The purpose of this paper is to focus on the loss separation of non-grain-oriented electrical steels used for speed-variable rotating electrical machines. The impact of laser-cutting, used in prototype manufacturing and of flux density harmonics, occurring locally in the lamination, on the loss distribution is studied in detail. Iron losses occurring under operation can physically be separated in different loss components. In this paper, a frequency-based loss model with parameters identified for single-sheet tester specimens, cut in strips of different widths, is therefore used. Moreover, a time-domain approach considers loss distributions occurring from higher harmonics. Hysteresis losses having high sensitivity to cut edge effects are calculated by the well-known Jiles-Atherton model adapting the frequency-based loss parameters. The model is validated by free-curve measurements at a single-sheet tester. It has been shown that the studied elliptical hysteresis model becomes inaccurate particularly for specimens with small strip widths with similar dimensions as teeth of electrical machine laminations. The incorrect mapping of losses occurring from minor hysteresis loops due to higher harmonics is concluded. The results showconsequently that both, the impact of a cut edge effect and local distributions of flux density harmonics need to be considered in terms of accurate iron loss prediction of electrical machine design.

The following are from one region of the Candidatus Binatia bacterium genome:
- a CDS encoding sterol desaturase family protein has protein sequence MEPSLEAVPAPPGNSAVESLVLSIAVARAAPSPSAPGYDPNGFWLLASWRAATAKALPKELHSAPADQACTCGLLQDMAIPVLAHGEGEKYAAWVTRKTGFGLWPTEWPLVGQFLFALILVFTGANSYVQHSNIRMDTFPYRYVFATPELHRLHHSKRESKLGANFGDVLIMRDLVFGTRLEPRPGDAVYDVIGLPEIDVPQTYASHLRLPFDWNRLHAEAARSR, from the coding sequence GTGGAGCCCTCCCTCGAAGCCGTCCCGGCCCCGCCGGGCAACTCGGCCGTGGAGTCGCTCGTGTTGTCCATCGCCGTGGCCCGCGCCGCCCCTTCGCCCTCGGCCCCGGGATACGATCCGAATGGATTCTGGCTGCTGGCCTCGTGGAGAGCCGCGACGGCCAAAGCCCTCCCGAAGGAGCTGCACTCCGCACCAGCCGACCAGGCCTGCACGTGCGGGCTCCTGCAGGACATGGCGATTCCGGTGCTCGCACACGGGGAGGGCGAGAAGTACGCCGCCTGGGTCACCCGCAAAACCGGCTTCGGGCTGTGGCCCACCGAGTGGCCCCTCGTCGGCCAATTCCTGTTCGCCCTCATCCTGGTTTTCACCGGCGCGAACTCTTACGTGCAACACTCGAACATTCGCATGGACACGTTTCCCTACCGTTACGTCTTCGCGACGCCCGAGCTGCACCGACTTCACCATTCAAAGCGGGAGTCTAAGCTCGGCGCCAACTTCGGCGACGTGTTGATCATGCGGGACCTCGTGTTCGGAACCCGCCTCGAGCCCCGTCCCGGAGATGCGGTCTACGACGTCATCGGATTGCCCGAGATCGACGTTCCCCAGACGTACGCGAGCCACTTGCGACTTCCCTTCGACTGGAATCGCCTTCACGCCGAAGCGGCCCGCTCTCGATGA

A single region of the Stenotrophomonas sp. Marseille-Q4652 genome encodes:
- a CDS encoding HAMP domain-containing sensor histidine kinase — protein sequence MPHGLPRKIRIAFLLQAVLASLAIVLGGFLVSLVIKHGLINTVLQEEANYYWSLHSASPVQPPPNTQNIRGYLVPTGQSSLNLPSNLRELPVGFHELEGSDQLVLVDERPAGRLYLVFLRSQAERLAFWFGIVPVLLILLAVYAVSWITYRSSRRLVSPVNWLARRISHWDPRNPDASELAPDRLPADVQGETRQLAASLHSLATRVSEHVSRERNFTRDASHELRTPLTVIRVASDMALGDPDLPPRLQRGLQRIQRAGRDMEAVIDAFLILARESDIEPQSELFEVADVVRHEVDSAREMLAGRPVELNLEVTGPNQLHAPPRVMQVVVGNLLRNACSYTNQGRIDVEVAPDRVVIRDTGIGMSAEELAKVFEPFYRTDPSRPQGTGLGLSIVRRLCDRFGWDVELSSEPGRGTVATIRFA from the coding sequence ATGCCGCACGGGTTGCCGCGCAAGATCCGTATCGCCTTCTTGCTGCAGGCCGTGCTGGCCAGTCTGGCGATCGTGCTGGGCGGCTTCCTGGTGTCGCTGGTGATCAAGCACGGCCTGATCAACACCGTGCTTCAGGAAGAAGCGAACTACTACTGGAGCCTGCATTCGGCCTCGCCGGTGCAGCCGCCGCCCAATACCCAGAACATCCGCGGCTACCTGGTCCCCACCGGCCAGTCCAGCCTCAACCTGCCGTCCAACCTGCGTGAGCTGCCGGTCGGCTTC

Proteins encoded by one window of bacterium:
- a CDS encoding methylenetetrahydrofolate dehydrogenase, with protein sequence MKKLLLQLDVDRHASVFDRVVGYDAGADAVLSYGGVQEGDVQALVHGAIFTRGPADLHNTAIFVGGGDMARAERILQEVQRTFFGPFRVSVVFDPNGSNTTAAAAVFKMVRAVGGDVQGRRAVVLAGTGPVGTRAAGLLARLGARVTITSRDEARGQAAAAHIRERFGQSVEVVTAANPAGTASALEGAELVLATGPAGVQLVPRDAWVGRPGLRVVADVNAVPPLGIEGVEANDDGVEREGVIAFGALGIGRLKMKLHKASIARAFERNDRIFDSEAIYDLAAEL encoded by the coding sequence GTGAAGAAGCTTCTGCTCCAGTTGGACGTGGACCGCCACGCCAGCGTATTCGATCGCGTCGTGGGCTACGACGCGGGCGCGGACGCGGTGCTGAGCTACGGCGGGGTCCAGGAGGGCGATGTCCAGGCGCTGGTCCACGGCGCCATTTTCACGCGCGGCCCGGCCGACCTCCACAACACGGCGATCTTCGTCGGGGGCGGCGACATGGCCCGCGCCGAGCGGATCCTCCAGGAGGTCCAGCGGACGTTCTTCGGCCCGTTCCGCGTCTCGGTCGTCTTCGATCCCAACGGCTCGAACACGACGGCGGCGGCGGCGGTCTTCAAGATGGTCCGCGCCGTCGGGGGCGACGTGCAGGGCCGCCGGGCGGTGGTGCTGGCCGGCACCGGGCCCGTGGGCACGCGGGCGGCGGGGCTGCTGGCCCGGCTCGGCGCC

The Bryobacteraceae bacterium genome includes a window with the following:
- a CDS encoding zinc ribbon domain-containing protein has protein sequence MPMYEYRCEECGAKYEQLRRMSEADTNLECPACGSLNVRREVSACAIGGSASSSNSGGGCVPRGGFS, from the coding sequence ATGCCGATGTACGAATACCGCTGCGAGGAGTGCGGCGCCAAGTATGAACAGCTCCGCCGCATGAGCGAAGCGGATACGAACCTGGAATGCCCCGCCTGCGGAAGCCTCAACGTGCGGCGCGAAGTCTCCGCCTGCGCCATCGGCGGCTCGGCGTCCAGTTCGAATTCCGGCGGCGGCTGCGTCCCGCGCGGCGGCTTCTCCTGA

This article deals with the effect of manganese that is the most applied element to eliminate the negative effect of iron in the investigated alloy AlSi7Mg0.3. In this time are several methods that are used for elimination harmful effect of iron. The most used method is elimination by applying the additive elements, so-called iron correctors. The influence of manganese on the morphology of excluded ironbased intermetallic phases was analysed at various iron contents (0.4; 0.8 and 1.2 wt. %). The effect of manganese was assessed in additions of 0.1; 0.2; 0.4 and 0.6 wt. % Mn. The morphology of iron intermetallic phases was assessed using electron microscopy (SEM) and EDX analysis. The increase of iron content in investigated alloys caused the formation of more intermetallic phases and this effect has been more significant with higher concentrations of manganese. The measurements carried out also showed that alloys with the same Mn/Fe ratio can manifest different structures and characteristics of excluded iron-based intermetallic phases, which might, at the same time, be related to different resulting mechanical properties.